49. The stick electrode as defined claim 46, wherein said outer coating of said stick electrode includes by weight percent:
powdered cellulose20-30%
magnesium/calcium carbonateless than 5%
Titanium dioxide12-15%
binder28-35%
alloy metals15-20%
iron powder13-16%


50. A method of making a stick electrode for electric arc welding, said method comprising: (a) providing a binder; (b) adding powdered fluxing agents and cellulose powder to said binder to produce an extrudable mass; (c) extruding said mass around a moving welding wire to form an outer coating on said welding wire; and, (d) heating said outer coating to hardened said mixture around said welding wire, said outer coating including up to about 35 weight percent binder, said outer coating including a water content, said water content greater than about 3 weight percent of said stick electrode.

51. The method as defined in claim 49, wherein said welding wire constituting at least about 80 weight percent of said stick electrode.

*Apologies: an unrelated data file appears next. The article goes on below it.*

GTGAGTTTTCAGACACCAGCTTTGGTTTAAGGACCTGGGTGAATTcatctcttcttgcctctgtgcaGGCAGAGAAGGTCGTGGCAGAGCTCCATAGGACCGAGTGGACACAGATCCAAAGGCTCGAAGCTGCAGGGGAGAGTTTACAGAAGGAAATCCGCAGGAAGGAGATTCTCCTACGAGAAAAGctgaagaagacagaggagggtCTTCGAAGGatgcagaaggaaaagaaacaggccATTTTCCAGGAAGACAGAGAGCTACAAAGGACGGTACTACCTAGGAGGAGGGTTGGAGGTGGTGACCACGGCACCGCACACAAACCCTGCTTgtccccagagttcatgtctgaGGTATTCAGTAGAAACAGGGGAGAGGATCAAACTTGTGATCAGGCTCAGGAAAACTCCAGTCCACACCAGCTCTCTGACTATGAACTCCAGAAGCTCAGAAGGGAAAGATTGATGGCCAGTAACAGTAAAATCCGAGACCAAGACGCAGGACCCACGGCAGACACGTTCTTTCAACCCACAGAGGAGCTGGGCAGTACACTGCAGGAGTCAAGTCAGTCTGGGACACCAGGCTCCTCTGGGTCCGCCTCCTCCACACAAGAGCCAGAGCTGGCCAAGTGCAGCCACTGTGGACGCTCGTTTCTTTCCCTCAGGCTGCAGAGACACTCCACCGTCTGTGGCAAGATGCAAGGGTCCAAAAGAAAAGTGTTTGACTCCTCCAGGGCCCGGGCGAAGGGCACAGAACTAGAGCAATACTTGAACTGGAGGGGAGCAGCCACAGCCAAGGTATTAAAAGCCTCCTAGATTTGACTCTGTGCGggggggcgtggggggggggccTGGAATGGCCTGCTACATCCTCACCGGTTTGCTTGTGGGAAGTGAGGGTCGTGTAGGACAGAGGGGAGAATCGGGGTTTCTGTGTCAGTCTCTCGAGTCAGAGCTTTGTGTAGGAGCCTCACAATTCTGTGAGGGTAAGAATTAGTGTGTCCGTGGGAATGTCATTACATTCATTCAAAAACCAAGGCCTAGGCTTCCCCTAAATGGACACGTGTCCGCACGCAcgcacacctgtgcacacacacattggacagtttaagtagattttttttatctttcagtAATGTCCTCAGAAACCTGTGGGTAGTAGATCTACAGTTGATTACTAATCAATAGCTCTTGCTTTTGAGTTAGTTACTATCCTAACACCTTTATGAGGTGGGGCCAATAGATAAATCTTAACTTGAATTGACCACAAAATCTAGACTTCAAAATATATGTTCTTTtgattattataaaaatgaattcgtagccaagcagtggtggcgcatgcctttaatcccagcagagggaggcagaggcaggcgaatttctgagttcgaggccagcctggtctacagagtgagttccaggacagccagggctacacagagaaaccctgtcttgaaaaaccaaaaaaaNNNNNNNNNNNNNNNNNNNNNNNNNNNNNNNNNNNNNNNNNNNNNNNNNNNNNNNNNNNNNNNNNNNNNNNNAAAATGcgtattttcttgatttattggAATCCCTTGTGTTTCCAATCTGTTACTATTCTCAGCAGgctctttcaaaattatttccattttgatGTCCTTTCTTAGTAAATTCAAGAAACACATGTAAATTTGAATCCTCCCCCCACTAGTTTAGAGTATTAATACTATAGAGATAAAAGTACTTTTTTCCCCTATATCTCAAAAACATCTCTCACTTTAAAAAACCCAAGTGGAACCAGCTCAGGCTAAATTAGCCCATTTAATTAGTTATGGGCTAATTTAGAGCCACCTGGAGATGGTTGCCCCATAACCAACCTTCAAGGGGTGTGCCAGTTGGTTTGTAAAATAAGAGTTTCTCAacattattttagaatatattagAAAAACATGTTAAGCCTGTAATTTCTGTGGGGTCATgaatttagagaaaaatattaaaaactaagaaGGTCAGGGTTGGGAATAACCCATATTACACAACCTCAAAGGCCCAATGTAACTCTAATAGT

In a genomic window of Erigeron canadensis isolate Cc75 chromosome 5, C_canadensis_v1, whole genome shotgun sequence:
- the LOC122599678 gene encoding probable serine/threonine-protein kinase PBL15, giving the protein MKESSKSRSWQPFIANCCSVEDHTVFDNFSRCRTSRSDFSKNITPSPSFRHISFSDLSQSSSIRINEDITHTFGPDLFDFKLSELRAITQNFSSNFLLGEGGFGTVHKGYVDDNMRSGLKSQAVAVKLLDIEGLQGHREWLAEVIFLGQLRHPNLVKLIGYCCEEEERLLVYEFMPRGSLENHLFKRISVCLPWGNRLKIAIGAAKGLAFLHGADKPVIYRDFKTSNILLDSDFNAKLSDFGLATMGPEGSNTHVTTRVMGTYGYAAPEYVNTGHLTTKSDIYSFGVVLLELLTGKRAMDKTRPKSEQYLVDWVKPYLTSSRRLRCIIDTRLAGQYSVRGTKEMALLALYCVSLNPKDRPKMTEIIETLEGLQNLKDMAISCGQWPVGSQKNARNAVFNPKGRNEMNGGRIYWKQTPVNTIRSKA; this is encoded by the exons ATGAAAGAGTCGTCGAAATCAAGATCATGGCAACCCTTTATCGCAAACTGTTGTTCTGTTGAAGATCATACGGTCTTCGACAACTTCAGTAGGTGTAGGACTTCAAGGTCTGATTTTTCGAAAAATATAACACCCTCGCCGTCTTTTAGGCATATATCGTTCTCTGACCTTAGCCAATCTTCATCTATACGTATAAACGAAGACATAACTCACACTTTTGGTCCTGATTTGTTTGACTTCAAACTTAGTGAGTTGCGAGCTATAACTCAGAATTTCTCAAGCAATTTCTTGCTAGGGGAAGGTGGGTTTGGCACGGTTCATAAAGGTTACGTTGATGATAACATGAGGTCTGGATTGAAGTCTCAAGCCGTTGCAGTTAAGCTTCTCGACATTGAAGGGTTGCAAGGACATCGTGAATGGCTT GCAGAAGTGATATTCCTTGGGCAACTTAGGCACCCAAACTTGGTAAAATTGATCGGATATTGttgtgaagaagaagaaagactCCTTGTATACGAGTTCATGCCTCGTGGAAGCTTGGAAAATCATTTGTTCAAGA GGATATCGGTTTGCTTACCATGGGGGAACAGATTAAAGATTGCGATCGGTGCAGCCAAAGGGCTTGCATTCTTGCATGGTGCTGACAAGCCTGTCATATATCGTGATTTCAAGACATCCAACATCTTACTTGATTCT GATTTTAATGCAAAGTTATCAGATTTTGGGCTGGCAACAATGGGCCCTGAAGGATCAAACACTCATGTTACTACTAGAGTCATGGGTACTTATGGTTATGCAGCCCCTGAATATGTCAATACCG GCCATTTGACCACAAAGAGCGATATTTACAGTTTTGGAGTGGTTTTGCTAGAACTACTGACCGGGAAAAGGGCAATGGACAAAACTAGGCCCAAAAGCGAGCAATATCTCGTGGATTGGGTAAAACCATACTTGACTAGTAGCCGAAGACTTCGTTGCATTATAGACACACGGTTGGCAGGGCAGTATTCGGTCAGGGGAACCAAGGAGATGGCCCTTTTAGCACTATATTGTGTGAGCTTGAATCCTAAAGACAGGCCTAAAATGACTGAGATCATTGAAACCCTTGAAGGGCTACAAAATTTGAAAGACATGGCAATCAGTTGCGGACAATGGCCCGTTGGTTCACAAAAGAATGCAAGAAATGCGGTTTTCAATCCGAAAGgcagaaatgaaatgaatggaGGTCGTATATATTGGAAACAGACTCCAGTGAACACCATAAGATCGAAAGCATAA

52. The method as defined in claim 49, wherein said binder includes a water content, said water content at least about 4 weight percent of said stick electrode.

53. The method as defined in claim 49, wherein said water content is up to about 10 weight percent of said stick electrode.

54. The method as defined in claim 49, wherein said outer coating includes greater than about 11 weight percent titanium dioxide.

55. The method as defined in claim 49, wherein said outer coating includes about 5-35 weight percent binder.

56. The method as defined in claim 49, wherein said binder includes a solution of sodium silicate and water, said water constituting about 61-78 weight percent of solution.

57. The method as defined in claim 49, wherein said cellulose powder constitutes at least about 20 weight percent of said outer coating.

58. The method as defined in claim 49, wherein said outer coating includes a carbonate compound.

59. The method as defined in claim 49, wherein said outer coating of said stick electrode includes by weight percent:
powdered celluloseat least 20%
magnesium/calcium carbonateless than 5%
Titanium dioxideat least 12%
binderup to 35%
metal powderup to 36%